A cognate is a word that has its origins in a word from another language, and there are many verbs in German that have their roots in the English language. Some of these German verbs have in common the fact that they end with -ieren, are usually weak verbs, and usually do not use the prefix ge- in the past participle.
Many English verbs that end in consonants can be turned into German verbs by adding the suffix -ieren, such as "to profit":
Davon profitieren wir jetzt natürlich.
We're profiting from this, of course.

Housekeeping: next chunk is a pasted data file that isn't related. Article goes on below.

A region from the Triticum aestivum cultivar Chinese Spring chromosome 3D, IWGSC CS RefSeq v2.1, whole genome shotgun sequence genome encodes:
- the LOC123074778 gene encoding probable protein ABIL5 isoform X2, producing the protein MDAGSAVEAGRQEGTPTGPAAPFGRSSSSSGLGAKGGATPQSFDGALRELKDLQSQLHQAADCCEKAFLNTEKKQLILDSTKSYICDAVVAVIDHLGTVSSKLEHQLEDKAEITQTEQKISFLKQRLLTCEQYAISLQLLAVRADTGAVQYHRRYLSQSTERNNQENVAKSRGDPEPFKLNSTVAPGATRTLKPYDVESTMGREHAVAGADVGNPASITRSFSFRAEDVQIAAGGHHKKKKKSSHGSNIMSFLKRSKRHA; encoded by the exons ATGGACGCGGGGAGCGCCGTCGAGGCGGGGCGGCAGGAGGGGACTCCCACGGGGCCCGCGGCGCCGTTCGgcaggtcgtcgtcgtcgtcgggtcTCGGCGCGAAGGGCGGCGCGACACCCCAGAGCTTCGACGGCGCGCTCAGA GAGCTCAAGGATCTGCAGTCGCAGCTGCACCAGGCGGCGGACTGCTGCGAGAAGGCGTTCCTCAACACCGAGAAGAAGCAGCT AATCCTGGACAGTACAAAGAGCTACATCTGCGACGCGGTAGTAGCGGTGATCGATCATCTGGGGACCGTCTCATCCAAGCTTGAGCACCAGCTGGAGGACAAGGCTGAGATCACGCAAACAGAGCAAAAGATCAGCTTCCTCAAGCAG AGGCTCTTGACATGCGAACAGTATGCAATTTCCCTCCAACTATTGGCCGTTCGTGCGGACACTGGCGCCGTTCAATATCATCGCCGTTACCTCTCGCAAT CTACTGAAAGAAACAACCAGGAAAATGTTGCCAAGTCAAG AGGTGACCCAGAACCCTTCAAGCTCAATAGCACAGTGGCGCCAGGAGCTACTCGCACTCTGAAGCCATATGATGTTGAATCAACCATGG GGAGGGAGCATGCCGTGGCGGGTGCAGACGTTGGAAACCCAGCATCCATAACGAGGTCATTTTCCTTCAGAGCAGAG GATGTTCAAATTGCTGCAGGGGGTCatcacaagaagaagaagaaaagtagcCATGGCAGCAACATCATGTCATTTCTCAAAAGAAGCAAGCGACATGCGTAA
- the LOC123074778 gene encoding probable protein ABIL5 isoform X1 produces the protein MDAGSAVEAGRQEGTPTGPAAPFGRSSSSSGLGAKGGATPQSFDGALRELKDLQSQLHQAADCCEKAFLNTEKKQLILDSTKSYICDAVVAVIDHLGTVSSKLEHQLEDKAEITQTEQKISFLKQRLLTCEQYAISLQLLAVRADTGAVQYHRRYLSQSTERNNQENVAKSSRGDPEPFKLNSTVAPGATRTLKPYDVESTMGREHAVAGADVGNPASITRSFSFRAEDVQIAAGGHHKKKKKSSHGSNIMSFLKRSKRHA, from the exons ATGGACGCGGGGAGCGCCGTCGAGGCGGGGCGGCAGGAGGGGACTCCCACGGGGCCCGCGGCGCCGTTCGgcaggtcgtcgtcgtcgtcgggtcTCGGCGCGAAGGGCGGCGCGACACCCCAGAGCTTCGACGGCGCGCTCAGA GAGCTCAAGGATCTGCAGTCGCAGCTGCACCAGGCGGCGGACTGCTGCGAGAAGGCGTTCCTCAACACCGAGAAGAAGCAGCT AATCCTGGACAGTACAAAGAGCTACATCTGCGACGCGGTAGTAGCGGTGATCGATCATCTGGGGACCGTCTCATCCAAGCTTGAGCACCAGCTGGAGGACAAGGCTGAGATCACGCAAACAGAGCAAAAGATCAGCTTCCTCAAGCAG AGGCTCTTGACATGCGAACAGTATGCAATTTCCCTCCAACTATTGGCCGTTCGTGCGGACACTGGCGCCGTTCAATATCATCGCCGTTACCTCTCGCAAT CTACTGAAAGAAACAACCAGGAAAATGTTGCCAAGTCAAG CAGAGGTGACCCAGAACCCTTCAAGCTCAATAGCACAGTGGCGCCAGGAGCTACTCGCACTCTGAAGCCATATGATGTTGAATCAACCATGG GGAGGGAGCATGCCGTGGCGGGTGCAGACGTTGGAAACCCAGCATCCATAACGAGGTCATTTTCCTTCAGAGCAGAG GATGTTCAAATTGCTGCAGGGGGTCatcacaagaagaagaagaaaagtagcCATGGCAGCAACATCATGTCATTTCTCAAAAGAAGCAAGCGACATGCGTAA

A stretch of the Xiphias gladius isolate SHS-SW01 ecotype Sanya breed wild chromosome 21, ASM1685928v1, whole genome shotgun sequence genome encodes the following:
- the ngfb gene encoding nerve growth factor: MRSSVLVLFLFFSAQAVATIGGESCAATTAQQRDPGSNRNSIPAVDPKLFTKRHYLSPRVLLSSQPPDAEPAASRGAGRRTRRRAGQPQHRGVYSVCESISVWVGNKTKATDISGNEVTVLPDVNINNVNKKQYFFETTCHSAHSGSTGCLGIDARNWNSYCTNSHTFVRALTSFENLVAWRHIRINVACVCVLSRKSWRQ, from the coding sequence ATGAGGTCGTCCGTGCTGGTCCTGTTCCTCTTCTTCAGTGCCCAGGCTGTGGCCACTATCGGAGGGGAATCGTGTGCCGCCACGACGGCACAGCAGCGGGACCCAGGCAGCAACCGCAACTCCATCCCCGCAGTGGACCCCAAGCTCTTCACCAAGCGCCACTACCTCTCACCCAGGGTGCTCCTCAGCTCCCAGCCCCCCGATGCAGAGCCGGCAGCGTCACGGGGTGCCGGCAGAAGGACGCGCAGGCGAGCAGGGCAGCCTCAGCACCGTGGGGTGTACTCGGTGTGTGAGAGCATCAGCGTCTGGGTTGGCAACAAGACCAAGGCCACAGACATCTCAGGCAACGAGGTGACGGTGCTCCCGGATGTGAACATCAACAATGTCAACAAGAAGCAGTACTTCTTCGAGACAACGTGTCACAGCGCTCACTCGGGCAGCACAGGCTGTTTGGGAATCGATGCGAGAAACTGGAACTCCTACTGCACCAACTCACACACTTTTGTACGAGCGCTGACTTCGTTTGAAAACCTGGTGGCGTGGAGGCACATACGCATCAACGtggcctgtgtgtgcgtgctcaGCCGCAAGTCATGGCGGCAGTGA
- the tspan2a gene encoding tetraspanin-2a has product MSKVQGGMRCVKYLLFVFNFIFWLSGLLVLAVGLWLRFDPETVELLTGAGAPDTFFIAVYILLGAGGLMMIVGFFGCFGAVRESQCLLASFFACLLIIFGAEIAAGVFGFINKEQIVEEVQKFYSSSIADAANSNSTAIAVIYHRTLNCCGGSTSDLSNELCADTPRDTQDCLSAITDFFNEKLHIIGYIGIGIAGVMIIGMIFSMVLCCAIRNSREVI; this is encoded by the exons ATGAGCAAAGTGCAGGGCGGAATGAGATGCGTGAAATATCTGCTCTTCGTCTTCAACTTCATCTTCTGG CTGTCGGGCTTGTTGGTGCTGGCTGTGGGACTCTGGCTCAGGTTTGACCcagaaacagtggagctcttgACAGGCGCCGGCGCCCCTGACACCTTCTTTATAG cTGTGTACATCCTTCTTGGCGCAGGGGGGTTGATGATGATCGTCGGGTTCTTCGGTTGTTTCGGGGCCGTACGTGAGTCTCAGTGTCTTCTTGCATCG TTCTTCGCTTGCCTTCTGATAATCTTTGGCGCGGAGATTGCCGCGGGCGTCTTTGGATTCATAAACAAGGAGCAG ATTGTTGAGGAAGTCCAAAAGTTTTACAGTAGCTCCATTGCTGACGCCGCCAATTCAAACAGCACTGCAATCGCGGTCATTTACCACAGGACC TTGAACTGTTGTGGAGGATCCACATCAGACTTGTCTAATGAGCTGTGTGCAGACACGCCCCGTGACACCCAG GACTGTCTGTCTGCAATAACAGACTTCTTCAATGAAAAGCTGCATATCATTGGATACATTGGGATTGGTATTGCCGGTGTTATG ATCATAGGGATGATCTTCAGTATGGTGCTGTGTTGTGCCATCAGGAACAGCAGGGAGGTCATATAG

Caption 2, Spielfilm: Mama arbeitet wieder
Sometimes you drop a "y" from an English verb and add -ieren to make it German, such as "to study":
Ab dem Wintersemester möchte ich Medizin studieren.
Starting in the winter semester I would like to study medicine.
Caption 23, Konstantin: ein Freiwilliger in Israel
Many English verbs ending in -ize can simply take the German -isieren ending, such as "to organize":
Vor jedem Event muss man alles organisieren.
Before every event one has to organize everything.
Caption 37, Traumberuf: Windsurfer
Take a few English verbs such as to alarm, to dominate, to export, to exist, to modernize, to probe, to reserve, and to ventilate, and see if you can construct German verbs from them based on the ideas above, then go to German Yabla and find the words used in a real world context.